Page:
The CIA spent untold millions to support and promote the abstract expressionist movement as a uniquely American style of art, with the help of the Museum of Modern Art and the Rockefeller family. Realism became passé as art critics praised action painting. Galleries, museums, and private collectors spent fortunes collecting Abstract Expressionist works.

 

Abstract Expressionism: "Free Enterprise Painting."

 

Rockefeller’s personal collection of over 2,500 Abstract Expressionist works ended up being worth an enormous fortune. He promoted the movement with gusto and had Abstract Expressionist paintings in the lobbies of most branches of what was known as ‘Rockefeller’s Bank’, the Chase Manhattan. He referred to Abstract Expressionism as "Free Enterprise Painting."

 

Throughout the 1950s, the CIA helped put together many Abstract Expressionism exhibitions around the world. When the 1954 exhibition, "Twelve Contemporary American Painters and Sculptors" was sent to Paris, the French press dubbed the artists, "John Foster Dulles’ 12 Apostles”. Dulles was the Director of the CIA.

 

By the mid 50’s, centre of the art world had swung away from Europe to the USA.

 

Fluxus – “Purge the world of dead art, imitation, artificial art, abstract art, illusionistic art and mathematical art.”

 

In 1960, George Maciunas founded Fluxus, a network of artists and composers, who wished to expand art beyond the narrow confines of Abstract Expressionism and who rejected the crass commercialisation of art. Maciunas had a set of stated aims as follows: “Purge the world of bourgeoisie sickness, ‘intellectual’, professional and commercialised culture. Purge the world of dead art, imitation, artificial art, abstract art, illusionistic art and mathematical art.”

 

Fluxus artists produced many controversial works, such as Yoko Ono’s “Cut Piece”, where the audience took turns at cutting off her clothing way back in 1964. She did this over 50 years ago, a decade before the likes of Marina Abramović who according to the blurb for her film, “…has been redefining what art is for nearly forty years. She is, quite simply, one of the most compelling artists of our time.” Wow. What utter bollocks. Yoko Ono and others were defining performance art years before – and had the sense to move on. Many believe that Fluxus ended with the death of George Maciunas in 1978, but it continues fitfully.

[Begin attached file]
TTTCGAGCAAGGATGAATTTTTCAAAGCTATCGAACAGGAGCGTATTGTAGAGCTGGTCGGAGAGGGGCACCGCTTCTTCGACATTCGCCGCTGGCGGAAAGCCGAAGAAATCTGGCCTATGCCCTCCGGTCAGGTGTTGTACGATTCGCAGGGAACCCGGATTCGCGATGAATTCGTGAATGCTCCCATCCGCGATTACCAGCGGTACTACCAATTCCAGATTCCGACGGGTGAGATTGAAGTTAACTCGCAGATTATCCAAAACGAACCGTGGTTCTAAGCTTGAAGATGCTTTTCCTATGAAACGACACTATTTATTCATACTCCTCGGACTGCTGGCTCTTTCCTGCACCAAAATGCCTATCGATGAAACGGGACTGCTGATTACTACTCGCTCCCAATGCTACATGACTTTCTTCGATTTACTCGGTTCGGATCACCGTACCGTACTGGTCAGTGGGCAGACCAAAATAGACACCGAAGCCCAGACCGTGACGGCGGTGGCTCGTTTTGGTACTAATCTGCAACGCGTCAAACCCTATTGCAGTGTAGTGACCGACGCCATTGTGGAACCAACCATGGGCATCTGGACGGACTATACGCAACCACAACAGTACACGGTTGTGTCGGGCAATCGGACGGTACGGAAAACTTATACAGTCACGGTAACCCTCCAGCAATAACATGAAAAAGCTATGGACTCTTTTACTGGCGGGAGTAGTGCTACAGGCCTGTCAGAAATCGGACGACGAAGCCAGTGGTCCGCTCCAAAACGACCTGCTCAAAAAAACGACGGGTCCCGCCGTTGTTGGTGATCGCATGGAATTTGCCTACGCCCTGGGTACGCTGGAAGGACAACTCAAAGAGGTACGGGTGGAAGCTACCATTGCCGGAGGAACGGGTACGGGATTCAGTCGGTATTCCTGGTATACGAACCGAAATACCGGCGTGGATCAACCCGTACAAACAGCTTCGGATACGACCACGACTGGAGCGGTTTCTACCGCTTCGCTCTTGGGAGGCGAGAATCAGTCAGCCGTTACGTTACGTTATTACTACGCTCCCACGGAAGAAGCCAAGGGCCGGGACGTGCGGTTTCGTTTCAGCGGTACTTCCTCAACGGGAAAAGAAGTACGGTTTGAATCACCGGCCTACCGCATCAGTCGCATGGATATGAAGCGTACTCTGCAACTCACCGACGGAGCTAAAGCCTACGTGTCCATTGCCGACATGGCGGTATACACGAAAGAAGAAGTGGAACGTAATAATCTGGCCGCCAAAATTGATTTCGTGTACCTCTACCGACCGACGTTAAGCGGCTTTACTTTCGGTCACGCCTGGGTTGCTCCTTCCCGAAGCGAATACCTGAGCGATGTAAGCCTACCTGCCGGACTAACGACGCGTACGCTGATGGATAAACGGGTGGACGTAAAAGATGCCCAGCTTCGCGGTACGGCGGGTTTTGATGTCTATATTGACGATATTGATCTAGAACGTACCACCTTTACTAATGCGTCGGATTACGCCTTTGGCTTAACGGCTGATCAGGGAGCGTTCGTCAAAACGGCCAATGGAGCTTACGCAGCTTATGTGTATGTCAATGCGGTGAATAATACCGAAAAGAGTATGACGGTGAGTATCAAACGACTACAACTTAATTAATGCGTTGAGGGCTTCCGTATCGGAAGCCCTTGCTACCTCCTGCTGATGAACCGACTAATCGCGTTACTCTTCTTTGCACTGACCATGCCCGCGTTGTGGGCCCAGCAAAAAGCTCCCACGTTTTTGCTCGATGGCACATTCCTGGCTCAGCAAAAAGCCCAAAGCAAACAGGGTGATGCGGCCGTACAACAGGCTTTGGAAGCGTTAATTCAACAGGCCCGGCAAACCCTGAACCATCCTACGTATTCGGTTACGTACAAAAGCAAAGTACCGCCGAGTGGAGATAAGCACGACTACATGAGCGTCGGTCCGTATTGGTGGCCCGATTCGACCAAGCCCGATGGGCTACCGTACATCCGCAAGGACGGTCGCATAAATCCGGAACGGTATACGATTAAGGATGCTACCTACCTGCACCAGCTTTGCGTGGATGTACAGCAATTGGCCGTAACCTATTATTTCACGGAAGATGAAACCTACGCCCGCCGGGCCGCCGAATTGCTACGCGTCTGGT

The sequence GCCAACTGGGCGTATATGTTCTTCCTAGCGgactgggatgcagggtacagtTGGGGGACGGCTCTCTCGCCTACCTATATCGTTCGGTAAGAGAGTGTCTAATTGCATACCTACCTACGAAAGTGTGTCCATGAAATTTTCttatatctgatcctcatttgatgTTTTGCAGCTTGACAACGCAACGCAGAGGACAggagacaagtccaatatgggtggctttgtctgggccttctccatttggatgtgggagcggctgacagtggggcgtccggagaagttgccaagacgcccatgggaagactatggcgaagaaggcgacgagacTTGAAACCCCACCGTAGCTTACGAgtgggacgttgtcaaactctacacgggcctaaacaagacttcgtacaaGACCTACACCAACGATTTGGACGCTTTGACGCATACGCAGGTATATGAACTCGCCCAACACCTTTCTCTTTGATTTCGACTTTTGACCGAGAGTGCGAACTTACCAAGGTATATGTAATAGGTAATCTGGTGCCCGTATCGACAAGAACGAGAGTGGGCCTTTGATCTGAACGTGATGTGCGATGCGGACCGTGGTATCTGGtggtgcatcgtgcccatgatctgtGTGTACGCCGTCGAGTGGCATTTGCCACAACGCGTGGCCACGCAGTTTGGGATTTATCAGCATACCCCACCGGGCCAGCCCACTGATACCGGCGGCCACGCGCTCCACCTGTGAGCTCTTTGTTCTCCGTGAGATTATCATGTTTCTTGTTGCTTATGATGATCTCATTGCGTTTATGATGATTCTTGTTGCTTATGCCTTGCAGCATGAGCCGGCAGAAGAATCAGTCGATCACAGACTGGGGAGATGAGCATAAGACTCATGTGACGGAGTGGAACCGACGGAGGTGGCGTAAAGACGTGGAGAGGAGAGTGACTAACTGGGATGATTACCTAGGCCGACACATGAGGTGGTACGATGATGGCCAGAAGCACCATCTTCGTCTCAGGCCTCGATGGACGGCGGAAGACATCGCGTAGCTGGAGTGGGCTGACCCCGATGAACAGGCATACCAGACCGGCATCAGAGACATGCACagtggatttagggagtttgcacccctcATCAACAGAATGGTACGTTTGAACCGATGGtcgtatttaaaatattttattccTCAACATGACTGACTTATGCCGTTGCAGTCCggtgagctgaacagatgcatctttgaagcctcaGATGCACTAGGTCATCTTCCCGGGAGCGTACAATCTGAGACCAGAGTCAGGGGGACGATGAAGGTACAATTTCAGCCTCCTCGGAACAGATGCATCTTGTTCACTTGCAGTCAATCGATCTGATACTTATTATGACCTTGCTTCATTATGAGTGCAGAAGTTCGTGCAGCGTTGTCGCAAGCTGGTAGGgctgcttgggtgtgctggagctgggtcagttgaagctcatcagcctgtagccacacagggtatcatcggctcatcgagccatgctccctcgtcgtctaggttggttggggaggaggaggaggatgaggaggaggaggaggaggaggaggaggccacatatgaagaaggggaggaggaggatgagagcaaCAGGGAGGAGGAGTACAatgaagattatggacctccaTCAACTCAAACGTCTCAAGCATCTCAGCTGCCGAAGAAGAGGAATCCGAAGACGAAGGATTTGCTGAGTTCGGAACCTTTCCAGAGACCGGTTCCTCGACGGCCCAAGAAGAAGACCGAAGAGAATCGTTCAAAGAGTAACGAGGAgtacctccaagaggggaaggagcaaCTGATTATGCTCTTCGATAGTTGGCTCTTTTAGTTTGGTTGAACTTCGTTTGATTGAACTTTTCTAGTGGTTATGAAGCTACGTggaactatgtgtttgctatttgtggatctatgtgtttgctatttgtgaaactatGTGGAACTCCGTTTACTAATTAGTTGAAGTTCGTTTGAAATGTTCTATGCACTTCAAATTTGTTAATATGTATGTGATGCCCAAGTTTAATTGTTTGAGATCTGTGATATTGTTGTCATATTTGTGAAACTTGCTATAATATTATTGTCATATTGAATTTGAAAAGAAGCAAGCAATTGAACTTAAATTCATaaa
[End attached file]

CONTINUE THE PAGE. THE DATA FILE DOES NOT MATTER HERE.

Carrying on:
For every action, there is a reaction. And art is no different. Fluxus was, in part, a reaction to Abstract Expressionism. So was another art movement... Baby boomers weren’t interested in big, ol’ moody abstracts.

 

Pop Art reflected Baby Boomers’ interests: films, advertising, comics, packaging, sex drugs and music.

 

In 1957, Richard Hamilton listed the ‘characteristics of Pop Art’ as follows: “Popular (designed for a mass audience), Transient, Expendable, Low cost, Mass produced, Young, Witty, Sexy, Gimmicky, Glamorous and Big business.”

 

This return to representational art was anathema to such Modernist critics as Clement Greenberg, who declared Pop Art subject matter, “superficial” and “too easy to do.”  The latter comment is a little rich considering the painting process of Greenberg’s favourite, Jack the Dripper.

 

The man who epitomised pop art was an ex-commercial illustrator, Andy Warhola. In his deeply superficial book ‘The Philosophy of Andy Warhol’, he wrote, "Making money is art and working is art, and good business is the best art." Sounds like a Donald Trump mantra.

 

"Making money is art and working is art and good business is the best art."

 

He made vast quantities of money (literally) and collectors are still making huge profits from buying and selling his work – and that of his assistants. Ironically, his “200 One Dollar Bills” sold for $43.8m in 2009. Isn’t that amazing? It’s almost on a par with turning water into wine. His “Eight Elvises sold for $100m in October 2008 and “Silver Car Crash (Double Disaster)” sold for a staggering $105.4m in 2013.

 

According to Gary Gutting, professor of philosophy at the University of Notre Dame, “…as Jerrold Levinson and others have pointed out, a work can be an important artistic achievement without being an important aesthetic achievement. This, I suggest, is how we should think about Warhol’s Brillo boxes.”